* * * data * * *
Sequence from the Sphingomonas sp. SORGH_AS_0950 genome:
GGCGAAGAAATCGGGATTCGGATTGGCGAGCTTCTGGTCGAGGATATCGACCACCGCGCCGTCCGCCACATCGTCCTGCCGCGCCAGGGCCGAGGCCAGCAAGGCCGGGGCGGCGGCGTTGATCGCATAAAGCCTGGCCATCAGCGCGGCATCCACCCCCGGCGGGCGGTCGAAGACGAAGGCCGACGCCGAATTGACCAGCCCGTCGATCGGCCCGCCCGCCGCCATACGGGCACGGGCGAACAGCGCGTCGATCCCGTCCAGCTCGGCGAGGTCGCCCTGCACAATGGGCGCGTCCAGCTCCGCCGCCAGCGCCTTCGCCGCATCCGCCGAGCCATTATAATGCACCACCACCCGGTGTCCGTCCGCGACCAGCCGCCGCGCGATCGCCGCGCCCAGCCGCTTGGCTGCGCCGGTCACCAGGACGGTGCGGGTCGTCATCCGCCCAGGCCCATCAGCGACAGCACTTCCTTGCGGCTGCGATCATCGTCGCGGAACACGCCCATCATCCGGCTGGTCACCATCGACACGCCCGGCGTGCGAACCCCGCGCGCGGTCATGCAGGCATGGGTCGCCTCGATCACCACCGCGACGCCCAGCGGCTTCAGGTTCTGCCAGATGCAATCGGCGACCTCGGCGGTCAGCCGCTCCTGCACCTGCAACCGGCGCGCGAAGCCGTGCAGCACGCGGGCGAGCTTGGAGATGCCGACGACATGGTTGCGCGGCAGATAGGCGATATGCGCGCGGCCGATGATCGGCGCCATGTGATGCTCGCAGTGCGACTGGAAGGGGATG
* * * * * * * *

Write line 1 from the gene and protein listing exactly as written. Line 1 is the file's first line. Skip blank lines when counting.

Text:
Sequence from the Sphingomonas sp. SORGH_AS_0950 genome: